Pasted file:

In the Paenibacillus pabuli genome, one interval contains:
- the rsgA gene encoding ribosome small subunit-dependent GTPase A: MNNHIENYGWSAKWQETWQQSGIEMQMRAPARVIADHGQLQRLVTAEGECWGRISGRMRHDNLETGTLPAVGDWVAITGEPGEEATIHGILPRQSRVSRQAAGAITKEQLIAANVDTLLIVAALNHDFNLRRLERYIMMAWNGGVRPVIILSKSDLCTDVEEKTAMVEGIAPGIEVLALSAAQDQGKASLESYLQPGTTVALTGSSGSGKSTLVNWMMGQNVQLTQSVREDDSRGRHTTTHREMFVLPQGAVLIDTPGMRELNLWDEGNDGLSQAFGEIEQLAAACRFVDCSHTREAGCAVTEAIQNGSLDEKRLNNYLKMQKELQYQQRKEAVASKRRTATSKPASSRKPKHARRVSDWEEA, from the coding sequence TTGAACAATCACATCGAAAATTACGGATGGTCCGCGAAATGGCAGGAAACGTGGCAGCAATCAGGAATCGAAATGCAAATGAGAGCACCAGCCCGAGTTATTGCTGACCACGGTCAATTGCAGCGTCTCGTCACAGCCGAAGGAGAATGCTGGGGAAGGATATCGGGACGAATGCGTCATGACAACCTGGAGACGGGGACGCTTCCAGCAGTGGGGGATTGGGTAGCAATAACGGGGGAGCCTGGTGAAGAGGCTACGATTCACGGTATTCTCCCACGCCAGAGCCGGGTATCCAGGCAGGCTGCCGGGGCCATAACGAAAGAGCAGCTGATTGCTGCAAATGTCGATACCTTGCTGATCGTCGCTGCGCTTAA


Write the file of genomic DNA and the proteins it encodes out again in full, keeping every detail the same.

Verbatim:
In the Paenibacillus pabuli genome, one interval contains:
- the rsgA gene encoding ribosome small subunit-dependent GTPase A: MNNHIENYGWSAKWQETWQQSGIEMQMRAPARVIADHGQLQRLVTAEGECWGRISGRMRHDNLETGTLPAVGDWVAITGEPGEEATIHGILPRQSRVSRQAAGAITKEQLIAANVDTLLIVAALNHDFNLRRLERYIMMAWNGGVRPVIILSKSDLCTDVEEKTAMVEGIAPGIEVLALSAAQDQGKASLESYLQPGTTVALTGSSGSGKSTLVNWMMGQNVQLTQSVREDDSRGRHTTTHREMFVLPQGAVLIDTPGMRELNLWDEGNDGLSQAFGEIEQLAAACRFVDCSHTREAGCAVTEAIQNGSLDEKRLNNYLKMQKELQYQQRKEAVASKRRTATSKPASSRKPKHARRVSDWEEA, from the coding sequence TTGAACAATCACATCGAAAATTACGGATGGTCCGCGAAATGGCAGGAAACGTGGCAGCAATCAGGAATCGAAATGCAAATGAGAGCACCAGCCCGAGTTATTGCTGACCACGGTCAATTGCAGCGTCTCGTCACAGCCGAAGGAGAATGCTGGGGAAGGATATCGGGACGAATGCGTCATGACAACCTGGAGACGGGGACGCTTCCAGCAGTGGGGGATTGGGTAGCAATAACGGGGGAGCCTGGTGAAGAGGCTACGATTCACGGTATTCTCCCACGCCAGAGCCGGGTATCCAGGCAGGCTGCCGGGGCCATAACGAAAGAGCAGCTGATTGCTGCAAATGTCGATACCTTGCTGATCGTCGCTGCGCTTAA